Mateship and inclusion.
These are two things footy offers, particularly in small towns when it comes to bringing communities together.
- Kyneton and Eaglehawk football and netball clubs are playing for the Pride Cup in support of LGBTQI+ people playing sport
- The 2019 Healthy Heart of Victoria Active Living Census found that people who identify as LGBTQI+ are less likely to participate in sport and activites
- A Monash University study found more than 80 per cent of people had witnessed or experienced homophobia in sport
But a rise in mental illness among the LGBTQI+ community is leading two Central Victorian clubs and a community health service to accept the sporting codes’ faults.
Today the Kyneton and Eaglehawk football clubs are taking to the Kyneton Showground and netball courts with one thing in mind: to create a place for queer people to feel proud.
Alex Summerfield plays for Eaglehawk’s women’s football team and said she was sure there were men and women playing in Central Victorian clubs that were yet to come out as gay.
“We’ve got a lot of work to do in the men’s division and this is a great start,” Ms Summerfield said.
“It really does come down to some of those traditional values and morals that we’re trying to break down.
Ms Summerfield said she believed women were more open to talking about sexuality and gender issues than men, and more needed to be done to break down the stigma around gender and sexual diversity.
Mistreatment at the centre of problem
The 2019 Healthy Heart of Victoria Active Living Census found that people who identified as LGBTQI+ were less likely to participate in sport and activities.
Sunbury and Cobaw Community Health’s Country LGBTQI+ Inclusion Program co-ordinator Belinda Brain said the lower participation rate led to poorer health outcomes.
She said poorer health, including mental illness, was not because of a person’s gender or sexuality, but due to the discrimination and marginalisation many people in the LGBTQI+ community still faced.
After the majority of the nation voted ‘yes’ to legally allowing same-sex marriage, it paved the way for other facets of society to become more inclusive, and tackle areas where same-sex and gender-diverse people continue to feel unsafe or uncomfortable, such as on the sporting field.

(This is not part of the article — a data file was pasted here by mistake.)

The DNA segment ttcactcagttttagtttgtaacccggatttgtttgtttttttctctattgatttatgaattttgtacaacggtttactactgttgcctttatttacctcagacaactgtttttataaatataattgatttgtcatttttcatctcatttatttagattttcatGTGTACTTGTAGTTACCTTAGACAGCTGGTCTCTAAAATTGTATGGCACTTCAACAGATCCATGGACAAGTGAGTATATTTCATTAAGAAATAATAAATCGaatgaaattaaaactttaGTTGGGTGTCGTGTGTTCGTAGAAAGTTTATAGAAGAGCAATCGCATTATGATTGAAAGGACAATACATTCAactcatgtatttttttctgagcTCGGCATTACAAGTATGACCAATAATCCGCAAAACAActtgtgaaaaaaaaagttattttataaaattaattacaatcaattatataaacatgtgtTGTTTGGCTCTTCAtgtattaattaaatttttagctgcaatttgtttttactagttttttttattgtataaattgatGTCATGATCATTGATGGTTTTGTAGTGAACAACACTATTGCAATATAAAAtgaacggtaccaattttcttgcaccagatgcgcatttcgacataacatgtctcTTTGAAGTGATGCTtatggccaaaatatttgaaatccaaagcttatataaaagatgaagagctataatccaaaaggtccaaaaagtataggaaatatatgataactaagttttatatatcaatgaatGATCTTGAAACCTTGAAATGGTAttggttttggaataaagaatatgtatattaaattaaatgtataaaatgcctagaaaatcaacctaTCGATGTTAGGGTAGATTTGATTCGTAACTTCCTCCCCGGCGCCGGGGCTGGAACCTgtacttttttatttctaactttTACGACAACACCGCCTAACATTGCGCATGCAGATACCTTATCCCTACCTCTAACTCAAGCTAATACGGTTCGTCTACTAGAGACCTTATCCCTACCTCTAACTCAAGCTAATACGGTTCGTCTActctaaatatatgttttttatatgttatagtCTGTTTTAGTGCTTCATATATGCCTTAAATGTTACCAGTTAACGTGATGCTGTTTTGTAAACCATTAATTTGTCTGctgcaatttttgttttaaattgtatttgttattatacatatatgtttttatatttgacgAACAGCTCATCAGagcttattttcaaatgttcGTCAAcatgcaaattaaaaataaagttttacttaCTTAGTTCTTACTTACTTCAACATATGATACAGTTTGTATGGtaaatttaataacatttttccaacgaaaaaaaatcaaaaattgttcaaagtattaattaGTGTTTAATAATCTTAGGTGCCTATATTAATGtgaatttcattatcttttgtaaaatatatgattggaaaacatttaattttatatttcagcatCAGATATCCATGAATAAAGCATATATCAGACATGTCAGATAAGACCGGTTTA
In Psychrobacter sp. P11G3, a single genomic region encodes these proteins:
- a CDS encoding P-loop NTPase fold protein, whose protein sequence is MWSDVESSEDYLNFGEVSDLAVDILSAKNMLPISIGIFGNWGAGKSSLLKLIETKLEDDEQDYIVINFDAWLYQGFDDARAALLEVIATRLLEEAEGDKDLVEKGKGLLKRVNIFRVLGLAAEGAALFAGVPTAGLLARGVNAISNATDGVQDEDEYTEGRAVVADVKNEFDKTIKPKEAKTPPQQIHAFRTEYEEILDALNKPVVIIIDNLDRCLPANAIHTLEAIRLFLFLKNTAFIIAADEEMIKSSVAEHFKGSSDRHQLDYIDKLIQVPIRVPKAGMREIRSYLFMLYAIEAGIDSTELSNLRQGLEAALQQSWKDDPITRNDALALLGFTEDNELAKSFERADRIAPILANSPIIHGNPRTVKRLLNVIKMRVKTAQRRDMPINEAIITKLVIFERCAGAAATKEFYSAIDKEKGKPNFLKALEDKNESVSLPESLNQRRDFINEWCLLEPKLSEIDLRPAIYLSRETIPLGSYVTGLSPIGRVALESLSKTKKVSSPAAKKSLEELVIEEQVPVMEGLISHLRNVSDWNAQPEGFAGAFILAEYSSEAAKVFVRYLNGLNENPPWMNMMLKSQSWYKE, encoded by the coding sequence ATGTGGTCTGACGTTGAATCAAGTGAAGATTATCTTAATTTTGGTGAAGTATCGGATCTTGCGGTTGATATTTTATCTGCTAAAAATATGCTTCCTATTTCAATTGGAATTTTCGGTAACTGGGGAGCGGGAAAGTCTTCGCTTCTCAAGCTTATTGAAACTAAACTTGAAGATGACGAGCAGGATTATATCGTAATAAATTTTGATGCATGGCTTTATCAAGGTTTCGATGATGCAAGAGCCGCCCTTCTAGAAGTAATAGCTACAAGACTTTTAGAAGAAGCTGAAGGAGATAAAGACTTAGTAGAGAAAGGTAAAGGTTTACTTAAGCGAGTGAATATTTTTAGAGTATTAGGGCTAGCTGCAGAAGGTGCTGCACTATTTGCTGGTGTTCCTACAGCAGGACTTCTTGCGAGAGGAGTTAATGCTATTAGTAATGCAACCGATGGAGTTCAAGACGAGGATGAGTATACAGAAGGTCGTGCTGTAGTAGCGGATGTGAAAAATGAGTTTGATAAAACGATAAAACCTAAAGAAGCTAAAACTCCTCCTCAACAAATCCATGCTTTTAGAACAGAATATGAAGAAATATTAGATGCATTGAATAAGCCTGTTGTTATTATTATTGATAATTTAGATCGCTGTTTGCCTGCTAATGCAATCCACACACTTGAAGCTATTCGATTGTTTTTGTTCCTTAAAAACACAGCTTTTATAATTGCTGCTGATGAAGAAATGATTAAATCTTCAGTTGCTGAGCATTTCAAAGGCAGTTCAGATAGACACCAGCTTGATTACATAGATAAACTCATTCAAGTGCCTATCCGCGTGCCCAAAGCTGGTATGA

It will be Central Victoria’s second Pride Cup after the nearby Castlemaine Football Netball Club held one in 2019.
Changing the game and attitudes
Kyneton Football Netball Club president Hayden Evans said holding the Pride Cup event was not just about changing traditional values and morals, it was about changing the traditional attitudes that many sporting clubs were founded on.
Ms Summerfield said she didn’t know a team in the league that didn’t have a queer female player.
A study by Monash University found more than 80 per cent of people had witnessed or experienced homophobia in sport, and 87 per cent of gay males, and 75 per cent of lesbians were completely or partially in the closet while playing youth sports.
It’s these statistics that led Kyneton and Eaglehawk to tackle the stigma.
Ms Summerfield said the Pride Cup showed there were at least two clubs in the Bendigo region where young queer people could walk in and feel welcome.
In the federal electorate of Bendigo, 82.7 per cent of people participated in the same-sex marriage vote, with the remainder not responding.
Of those who voted, 68.7 per cent approved of same-sex marriage, while 31.3 per cent disapproved of it.
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